Review: Transformers Rise of the Beasts
Returning to the action and spectacle that have captured moviegoers around the world, Transformers: Rise of the Beasts will take audiences on a '90s globetrotting adventure with the Autobots and introduce a whole new faction of Transformers - the Maximals - to join them as allies in the existing battle for earth. Directed by Steven Caple Jr. and starring Anthony Ramos and Dominique Fishback.
Anthony Ramos, Dominique Thorne, Michelle Yeoh, Dean Scott Vazquez, Tobe Nwigue, Peter Cullin, Ron Pearlman, Peter Dinklage, Pete Davidson, Liza Koshy, John DiMaggio & Colman Domingo.
Transfomers: Rise of the Beasts is the newest instalment in the Transformers franchise & it’s a step down from the more subtle, less ambitious yet better realised ‘Bumblebee’.
This instalment brings back Michael Bay’s canon & timeline by becoming its prequel. And with this, the film starts to lean more into the gritty and darker tone and aesthetic. Unfortunately it tries to lean a lot into its comedic side to compete with Bay’s and for the most part doesn’t pull it off, often becoming cringe and cheesy than laugh out loud funny. As well as attempting their own Sam Witwicky character and dynamic that while is more “compelling”, it’s far less interesting and engaging.
The two leads, Dominique Thorne & Anthony Ramos do their best and for the most part, impress in all aspects both comedy and drama. Their dynamic, however, is rather mixed and doesn’t feel as authentic as dynamics in the other films. Optimus Prime is strangely unlikable and annoying to see on screen, mostly aggressive and illogical in his decisions and interactions. Mirage is decent in concept but is constantly irritating and presence isn’t warranted except for comic relief.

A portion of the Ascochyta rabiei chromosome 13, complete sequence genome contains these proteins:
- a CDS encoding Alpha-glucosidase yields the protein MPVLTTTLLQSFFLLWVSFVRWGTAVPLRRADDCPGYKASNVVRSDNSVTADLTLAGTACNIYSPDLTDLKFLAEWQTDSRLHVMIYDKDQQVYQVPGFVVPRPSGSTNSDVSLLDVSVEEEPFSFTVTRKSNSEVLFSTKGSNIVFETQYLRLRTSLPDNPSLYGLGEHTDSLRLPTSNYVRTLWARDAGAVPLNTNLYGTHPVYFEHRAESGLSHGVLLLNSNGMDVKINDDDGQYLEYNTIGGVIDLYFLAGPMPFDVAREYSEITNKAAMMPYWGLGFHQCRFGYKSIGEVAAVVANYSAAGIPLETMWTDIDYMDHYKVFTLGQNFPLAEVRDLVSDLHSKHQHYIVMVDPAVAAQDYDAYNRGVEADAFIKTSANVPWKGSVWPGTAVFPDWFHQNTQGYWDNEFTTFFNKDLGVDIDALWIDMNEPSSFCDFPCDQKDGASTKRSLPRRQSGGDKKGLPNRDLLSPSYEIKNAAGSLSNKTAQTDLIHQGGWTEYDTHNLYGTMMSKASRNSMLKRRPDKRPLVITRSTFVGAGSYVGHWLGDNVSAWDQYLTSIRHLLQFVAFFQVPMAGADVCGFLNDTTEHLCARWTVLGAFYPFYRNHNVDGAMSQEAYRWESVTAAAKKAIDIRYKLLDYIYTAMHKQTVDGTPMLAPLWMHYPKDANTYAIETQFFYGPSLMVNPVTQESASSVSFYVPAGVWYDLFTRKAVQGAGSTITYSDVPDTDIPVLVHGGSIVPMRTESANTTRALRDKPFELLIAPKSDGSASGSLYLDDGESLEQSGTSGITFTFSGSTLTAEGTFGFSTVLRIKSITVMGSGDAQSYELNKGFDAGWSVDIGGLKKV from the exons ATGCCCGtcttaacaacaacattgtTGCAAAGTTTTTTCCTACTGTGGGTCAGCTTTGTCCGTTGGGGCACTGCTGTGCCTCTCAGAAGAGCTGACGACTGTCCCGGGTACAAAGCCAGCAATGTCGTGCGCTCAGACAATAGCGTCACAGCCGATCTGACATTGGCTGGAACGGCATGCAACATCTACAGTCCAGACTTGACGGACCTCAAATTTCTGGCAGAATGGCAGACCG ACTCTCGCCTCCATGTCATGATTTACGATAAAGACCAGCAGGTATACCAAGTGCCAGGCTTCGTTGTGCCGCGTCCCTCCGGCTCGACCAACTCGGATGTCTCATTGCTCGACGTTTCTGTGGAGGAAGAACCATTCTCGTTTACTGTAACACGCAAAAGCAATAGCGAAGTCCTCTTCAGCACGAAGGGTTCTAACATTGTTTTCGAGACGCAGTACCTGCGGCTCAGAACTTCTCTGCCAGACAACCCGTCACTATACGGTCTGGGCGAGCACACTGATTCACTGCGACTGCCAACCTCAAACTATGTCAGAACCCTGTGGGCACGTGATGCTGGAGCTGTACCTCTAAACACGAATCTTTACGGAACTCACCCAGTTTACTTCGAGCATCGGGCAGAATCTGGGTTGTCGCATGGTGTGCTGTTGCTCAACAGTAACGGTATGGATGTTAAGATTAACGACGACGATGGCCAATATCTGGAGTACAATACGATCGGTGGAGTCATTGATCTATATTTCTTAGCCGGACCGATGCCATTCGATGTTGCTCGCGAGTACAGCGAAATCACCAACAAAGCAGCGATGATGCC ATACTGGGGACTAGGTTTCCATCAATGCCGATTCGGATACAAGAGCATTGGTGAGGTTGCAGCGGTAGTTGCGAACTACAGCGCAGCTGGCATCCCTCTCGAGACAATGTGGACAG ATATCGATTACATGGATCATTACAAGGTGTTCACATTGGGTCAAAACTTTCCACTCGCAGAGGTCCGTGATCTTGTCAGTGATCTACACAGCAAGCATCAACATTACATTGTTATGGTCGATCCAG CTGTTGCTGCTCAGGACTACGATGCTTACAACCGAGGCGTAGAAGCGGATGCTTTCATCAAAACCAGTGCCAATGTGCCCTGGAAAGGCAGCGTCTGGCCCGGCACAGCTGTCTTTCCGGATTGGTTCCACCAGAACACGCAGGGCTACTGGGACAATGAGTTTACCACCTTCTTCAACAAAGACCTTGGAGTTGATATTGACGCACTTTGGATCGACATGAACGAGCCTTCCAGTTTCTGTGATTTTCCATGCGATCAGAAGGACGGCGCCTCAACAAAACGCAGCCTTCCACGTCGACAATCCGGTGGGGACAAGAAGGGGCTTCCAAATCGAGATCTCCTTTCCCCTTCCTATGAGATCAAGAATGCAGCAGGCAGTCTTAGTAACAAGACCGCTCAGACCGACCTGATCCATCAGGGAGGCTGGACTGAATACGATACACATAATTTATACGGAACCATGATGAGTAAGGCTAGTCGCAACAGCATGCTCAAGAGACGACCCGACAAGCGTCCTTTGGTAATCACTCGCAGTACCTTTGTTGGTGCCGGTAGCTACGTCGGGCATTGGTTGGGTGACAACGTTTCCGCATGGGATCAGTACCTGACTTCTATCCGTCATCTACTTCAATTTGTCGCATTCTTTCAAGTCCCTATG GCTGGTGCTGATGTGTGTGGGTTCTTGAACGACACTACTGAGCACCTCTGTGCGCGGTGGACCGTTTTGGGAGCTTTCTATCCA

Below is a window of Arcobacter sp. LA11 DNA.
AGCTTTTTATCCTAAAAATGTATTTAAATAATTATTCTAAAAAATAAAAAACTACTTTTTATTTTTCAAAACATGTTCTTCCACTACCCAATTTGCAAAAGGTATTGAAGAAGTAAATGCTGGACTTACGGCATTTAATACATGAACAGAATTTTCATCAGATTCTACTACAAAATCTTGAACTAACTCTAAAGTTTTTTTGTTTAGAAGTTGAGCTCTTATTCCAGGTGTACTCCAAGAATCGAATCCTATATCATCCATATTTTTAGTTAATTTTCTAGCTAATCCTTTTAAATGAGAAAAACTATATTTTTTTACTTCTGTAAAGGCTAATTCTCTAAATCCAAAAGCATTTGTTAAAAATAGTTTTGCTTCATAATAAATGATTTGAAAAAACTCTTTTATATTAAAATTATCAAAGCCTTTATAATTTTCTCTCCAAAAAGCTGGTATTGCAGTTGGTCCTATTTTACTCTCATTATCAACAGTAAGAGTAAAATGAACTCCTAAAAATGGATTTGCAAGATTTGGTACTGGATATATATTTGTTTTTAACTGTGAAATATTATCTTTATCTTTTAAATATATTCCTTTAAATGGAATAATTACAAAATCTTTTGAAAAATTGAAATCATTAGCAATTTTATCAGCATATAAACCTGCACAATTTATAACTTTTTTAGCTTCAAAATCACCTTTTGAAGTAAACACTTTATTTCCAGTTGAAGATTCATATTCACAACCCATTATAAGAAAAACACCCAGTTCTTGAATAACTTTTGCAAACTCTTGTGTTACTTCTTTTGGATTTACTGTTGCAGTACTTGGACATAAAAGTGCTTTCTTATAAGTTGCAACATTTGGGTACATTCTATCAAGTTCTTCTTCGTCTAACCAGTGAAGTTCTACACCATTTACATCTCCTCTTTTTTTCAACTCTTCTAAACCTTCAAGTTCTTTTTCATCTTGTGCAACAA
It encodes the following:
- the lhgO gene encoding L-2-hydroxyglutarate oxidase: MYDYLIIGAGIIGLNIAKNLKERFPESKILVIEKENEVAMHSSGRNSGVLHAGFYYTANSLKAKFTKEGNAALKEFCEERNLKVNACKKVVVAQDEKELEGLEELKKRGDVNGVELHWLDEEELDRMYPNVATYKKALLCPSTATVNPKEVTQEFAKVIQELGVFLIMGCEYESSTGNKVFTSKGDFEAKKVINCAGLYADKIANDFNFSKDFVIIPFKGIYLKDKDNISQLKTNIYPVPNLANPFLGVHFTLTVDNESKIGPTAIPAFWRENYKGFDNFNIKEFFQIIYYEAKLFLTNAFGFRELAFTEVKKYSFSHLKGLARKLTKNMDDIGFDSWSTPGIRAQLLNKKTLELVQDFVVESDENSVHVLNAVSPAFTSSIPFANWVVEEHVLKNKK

The CG, sound design & other technical elements are at high standard, but dragged down a little by its mostly bland cinematography and creativity. The plot is familiar and the end of the world scenarios are becoming tiring in big budget live action blockbusters. But, the director tries his best to create engaging characters and blend them with its robotic counterparts and succeeds occasionally, but it’s messages and attempt to make autobots relatable with human flaws doesn’t match how ambitious the overall film is. Especially the beasts who feel as though they’re in the completely wrong film.
The editing & score is inconsistent but does it’s job. The two leads do their best, but the dialogue and overall script drags them down greatly. It’s sometimes fun, but far too generic and familiar to be fully engaged. It has its moments of comedy that do pay off. However, It’s weird needle drops are completely unwarranted & the ending is laughable.